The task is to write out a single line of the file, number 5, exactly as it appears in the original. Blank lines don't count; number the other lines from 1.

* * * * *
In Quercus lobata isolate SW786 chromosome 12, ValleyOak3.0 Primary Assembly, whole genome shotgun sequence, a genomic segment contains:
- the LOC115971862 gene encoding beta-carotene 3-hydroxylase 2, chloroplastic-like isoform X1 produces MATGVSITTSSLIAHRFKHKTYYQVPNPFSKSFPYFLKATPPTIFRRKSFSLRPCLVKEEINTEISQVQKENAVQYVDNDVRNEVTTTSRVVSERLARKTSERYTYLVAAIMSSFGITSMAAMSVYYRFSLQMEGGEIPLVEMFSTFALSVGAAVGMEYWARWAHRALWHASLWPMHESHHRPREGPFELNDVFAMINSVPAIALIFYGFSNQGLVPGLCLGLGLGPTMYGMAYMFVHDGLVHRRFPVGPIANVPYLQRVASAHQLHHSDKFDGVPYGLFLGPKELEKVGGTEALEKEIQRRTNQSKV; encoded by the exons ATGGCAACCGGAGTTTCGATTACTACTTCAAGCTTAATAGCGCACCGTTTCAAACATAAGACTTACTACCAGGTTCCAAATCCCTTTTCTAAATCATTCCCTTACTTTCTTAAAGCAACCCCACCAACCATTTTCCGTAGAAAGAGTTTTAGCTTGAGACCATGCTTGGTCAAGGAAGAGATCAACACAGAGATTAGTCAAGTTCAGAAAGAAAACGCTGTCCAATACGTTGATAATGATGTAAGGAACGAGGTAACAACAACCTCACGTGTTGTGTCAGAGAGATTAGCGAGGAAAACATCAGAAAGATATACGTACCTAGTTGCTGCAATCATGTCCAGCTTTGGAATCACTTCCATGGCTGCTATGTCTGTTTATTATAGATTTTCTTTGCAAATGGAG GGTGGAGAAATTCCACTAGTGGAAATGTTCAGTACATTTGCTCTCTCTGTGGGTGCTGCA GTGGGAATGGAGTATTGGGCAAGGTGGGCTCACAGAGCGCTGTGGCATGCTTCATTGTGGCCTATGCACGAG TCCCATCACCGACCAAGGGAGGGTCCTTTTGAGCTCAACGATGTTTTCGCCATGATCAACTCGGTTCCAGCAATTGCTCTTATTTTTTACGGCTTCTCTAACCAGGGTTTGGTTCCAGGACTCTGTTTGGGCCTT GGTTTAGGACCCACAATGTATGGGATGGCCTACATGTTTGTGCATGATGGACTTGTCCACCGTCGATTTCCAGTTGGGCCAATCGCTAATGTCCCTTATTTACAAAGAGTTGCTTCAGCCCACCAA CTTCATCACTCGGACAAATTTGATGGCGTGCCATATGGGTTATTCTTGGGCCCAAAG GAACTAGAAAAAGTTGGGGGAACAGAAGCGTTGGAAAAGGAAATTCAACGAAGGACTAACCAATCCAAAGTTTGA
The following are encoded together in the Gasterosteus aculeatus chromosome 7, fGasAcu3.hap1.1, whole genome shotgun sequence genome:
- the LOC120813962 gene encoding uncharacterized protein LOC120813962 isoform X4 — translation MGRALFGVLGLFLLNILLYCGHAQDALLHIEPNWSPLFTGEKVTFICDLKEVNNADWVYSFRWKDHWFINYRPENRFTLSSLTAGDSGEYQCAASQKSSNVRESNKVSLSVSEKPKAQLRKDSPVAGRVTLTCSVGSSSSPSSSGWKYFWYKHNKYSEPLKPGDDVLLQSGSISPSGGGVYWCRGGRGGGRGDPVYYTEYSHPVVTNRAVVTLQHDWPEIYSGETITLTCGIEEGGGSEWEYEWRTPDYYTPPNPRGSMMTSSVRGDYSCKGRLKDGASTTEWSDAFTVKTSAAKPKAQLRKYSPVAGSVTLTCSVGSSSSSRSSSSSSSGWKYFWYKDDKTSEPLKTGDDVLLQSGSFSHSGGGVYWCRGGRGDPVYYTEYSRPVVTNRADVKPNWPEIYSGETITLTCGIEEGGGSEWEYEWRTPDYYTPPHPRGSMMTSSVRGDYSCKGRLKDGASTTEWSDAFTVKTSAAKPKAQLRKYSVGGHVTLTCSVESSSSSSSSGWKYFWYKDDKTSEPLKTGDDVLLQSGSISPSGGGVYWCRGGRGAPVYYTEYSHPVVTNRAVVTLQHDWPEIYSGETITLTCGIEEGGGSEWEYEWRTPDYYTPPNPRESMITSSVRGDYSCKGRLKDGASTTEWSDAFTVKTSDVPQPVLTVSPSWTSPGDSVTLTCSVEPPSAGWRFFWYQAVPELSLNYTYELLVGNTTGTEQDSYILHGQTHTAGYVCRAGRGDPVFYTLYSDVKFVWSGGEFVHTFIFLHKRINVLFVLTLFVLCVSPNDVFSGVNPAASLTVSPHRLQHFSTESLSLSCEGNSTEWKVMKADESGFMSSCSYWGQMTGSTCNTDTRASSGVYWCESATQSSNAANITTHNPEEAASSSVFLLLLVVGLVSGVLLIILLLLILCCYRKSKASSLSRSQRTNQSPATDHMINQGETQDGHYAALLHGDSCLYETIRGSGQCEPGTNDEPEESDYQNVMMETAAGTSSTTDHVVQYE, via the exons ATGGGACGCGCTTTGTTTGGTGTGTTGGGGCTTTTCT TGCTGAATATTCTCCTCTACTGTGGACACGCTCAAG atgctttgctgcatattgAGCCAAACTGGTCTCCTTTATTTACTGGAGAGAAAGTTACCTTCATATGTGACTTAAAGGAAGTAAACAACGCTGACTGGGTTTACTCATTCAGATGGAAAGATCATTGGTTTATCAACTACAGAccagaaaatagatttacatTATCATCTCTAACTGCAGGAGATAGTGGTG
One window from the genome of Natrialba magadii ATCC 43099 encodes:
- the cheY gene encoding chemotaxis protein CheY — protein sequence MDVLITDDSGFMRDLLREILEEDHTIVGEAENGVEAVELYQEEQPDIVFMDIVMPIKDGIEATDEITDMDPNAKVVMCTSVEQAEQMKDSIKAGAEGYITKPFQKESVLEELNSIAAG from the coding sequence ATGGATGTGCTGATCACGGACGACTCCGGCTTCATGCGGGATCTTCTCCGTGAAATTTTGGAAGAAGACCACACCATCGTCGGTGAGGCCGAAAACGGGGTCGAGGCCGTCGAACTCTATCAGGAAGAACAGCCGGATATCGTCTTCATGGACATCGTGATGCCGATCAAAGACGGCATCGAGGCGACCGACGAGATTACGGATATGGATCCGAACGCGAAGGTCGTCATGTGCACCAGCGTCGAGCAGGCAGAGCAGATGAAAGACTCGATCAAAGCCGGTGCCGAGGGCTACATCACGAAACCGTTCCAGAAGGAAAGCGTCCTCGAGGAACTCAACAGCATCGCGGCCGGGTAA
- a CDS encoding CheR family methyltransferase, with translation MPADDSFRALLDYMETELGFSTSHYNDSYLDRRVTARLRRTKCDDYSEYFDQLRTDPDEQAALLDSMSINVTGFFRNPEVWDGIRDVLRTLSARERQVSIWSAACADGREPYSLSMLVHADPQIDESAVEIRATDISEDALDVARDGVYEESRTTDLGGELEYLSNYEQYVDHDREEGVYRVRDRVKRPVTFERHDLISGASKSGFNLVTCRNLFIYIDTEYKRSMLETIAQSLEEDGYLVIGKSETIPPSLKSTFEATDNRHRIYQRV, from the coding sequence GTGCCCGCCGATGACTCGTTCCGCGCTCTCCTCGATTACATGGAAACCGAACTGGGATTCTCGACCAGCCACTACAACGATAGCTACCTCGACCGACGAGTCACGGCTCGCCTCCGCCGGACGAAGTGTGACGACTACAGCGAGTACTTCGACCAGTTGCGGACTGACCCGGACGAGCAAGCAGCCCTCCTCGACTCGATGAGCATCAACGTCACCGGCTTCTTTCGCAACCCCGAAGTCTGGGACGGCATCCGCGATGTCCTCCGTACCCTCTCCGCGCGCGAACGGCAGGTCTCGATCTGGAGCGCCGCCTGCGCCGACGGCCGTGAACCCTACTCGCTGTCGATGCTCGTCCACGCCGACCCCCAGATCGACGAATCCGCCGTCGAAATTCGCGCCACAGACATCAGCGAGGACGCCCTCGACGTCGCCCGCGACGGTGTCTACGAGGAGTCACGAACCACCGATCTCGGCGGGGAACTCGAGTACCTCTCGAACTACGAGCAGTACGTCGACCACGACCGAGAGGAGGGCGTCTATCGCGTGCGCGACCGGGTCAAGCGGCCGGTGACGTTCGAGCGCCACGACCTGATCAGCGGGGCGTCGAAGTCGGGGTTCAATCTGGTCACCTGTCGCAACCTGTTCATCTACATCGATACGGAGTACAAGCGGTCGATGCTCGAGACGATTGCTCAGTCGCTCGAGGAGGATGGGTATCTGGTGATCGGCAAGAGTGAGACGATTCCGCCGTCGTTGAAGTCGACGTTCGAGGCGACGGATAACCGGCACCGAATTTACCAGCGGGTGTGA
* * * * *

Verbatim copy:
One window from the genome of Natrialba magadii ATCC 43099 encodes: